If we are to begin such a project with a high probability of succeeding, we need to understand in great detail the biology of the target plant. This project illustrates the deeper level of understanding required at Step 1, once a target has been chosen. In the case of Cinchona, studies have been carried out in Galapagos on its reproductive cycle, seed dispersal and seedbank longevity (Rentería 2002) as well as on control trials, the impacts of the invasion and the impacts of control techniques (Jäger 1999). The biological studies are necessary to enable a control project to interrupt the reproductive cycle, prevent further seed production and permit steady reduction in the population of juvenile plants (before they reach reproductive age). Further studies have been carried out to estimate the cost of control at different densities (Buddenhagen & Yánez 2005). Since the main determining factor for the success of such a project is the availability of funds, it is important to be able to predict the total cost of a project, especially if the goal is total eradication from an island, in advance of beginning the attempt. All of these studies contribute to a management plan for either total eradication of the species from Santa Cruz or its control (reduction to low density) over the whole of the invaded area.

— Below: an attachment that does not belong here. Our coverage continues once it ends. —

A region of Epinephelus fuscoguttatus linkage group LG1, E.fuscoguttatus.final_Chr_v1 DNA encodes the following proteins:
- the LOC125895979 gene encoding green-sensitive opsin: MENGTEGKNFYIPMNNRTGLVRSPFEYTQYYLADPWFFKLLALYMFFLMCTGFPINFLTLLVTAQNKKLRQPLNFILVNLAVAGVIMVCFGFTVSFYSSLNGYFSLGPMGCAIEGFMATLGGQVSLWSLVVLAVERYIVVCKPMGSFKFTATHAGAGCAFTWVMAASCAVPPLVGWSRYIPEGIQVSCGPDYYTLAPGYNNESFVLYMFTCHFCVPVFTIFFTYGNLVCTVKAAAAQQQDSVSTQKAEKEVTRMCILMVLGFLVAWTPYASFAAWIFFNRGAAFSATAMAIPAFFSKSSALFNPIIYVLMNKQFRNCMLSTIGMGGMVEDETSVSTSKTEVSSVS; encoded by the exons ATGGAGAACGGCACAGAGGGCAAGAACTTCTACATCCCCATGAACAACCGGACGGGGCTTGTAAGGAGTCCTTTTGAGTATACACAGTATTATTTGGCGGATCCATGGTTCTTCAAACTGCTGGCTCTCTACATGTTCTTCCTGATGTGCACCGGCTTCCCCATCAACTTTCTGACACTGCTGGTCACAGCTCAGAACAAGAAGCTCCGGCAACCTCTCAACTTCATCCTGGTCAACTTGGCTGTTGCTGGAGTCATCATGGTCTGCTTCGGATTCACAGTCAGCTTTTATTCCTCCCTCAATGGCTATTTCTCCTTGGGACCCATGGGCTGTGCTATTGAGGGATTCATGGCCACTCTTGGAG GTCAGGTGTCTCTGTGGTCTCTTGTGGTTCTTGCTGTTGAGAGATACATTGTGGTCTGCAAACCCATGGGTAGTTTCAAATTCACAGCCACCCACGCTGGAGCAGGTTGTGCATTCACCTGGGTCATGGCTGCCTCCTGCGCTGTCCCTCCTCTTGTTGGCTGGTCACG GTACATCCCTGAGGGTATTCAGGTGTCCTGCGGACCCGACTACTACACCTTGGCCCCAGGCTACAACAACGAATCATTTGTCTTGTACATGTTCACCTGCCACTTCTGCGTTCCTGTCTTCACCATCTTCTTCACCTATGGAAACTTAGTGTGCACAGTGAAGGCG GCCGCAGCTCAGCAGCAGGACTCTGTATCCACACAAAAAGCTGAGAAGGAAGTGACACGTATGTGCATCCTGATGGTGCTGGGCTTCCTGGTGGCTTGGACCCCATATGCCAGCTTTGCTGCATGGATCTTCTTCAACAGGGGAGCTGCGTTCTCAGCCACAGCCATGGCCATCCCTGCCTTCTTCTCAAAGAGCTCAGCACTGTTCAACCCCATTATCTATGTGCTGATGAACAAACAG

Management options for removing or reducing the threat caused by an invasive plant fall into three main categories:
1. "Classical" control, implying manual or chemical control where the aim is a reduction in density of the target species over a defined area, in practice usually specific sites considered to be of high biodiversity value.